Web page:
So what is ChatGPT exactly, and what can It do?

ChatGPT has been developed in such a way that it can communicate with users similarly to human conversations. According to OpenAI, this primarily required the developers to evaluate the responses given by previous versions of the chatbot and then give these evaluations to ChatGPT, which actually learned to be better and more useful on its own.

One thing worth being said – ChatGTP is proving not only the amazing skills of AI, but also the creativity of its users:

People have used it to write sitcoms, screenplays and complete the American university entrance exams, the SAT, on which ChatGPT was able to produce decent mid-range results.

Where are its limits, and why is it not connected to the internet?

One of ChatGPT’s biggest limitations is that it only has knowledge of events up until a certain point, and it can’t browse the internet.

Many believe that granting an AI like ChatGPT access to the net could have dangerous consequences. Its exposure to potentially harmful content could influence its behaviour and lead to an increase in cyber attacks. Additionally, the influx of AI-generated comments could make online discourse difficult for individuals to navigate and understand.

In 2016, Microsoft attempted to have an artificial intelligence equivalent to a 16-year-old girl communicate with people who addressed her on Twitter.

However, they probably didn’t expect that it would only take a single day for the chatbot, named Tay, to transform from a slang-using, joke-telling, gif-sending teenage girl to a Jew-hating, Hitler-loving sex maniac. Not surprisingly, it was quickly turned off.

The original idea of the developers who created the artificial intelligence was that Tay would develop during communication with people in the same way as a real person would, so it would nicely receive and store the things that are important to it, and thus train itself.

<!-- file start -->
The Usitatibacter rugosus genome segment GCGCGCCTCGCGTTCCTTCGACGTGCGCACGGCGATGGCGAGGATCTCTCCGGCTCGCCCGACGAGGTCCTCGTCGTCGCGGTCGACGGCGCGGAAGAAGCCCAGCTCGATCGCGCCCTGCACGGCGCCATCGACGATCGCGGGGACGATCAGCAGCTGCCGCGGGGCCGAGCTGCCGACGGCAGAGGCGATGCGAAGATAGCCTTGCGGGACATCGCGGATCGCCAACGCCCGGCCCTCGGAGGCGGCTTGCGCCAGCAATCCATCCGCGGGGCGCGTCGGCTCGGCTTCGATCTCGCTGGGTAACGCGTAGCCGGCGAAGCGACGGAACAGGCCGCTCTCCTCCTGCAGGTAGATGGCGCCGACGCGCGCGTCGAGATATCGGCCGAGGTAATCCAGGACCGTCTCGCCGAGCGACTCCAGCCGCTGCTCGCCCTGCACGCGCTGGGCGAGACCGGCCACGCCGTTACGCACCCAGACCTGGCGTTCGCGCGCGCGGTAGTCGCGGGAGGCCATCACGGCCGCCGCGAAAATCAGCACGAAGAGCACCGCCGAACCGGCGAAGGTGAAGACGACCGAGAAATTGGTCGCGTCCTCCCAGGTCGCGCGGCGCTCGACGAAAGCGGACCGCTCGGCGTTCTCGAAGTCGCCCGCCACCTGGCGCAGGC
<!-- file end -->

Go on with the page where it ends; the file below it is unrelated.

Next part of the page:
The only problem is that Tay – like any normal artificial intelligence – got its knowledge from observing human dialogue and incorporating what it learnt into its own communication. Not surprisingly, it didn’t take long for things to go downhill.

It is not difficult to figure out what topics the human partners could have discussed with the artificial intelligence if in such a short time it became a sexist jerk, who also printed things like “I fucking hate feminists”, “Hitler did it right, I hate the Jews” and “Repeat after me: Hitler did nothing wrong”.

Is It dangerous?

While always giving a reassuring and diplomatic answer, not everyone is convinced.

ChatGPT is able to give fluent and coherent responses. Even so, the creators admitted that it would sometimes produce “plausible-sounding but incorrect or nonsensical answers”.

This can pose a problem on the internet, where many platforms do not have the tools to protect against a flood of AI-generated content. For example, Stack Overflow, a website for finding answers to programming questions, banned ChatGPT-generated posts because its human moderators could not keep up with the volume of believable but incorrect answers.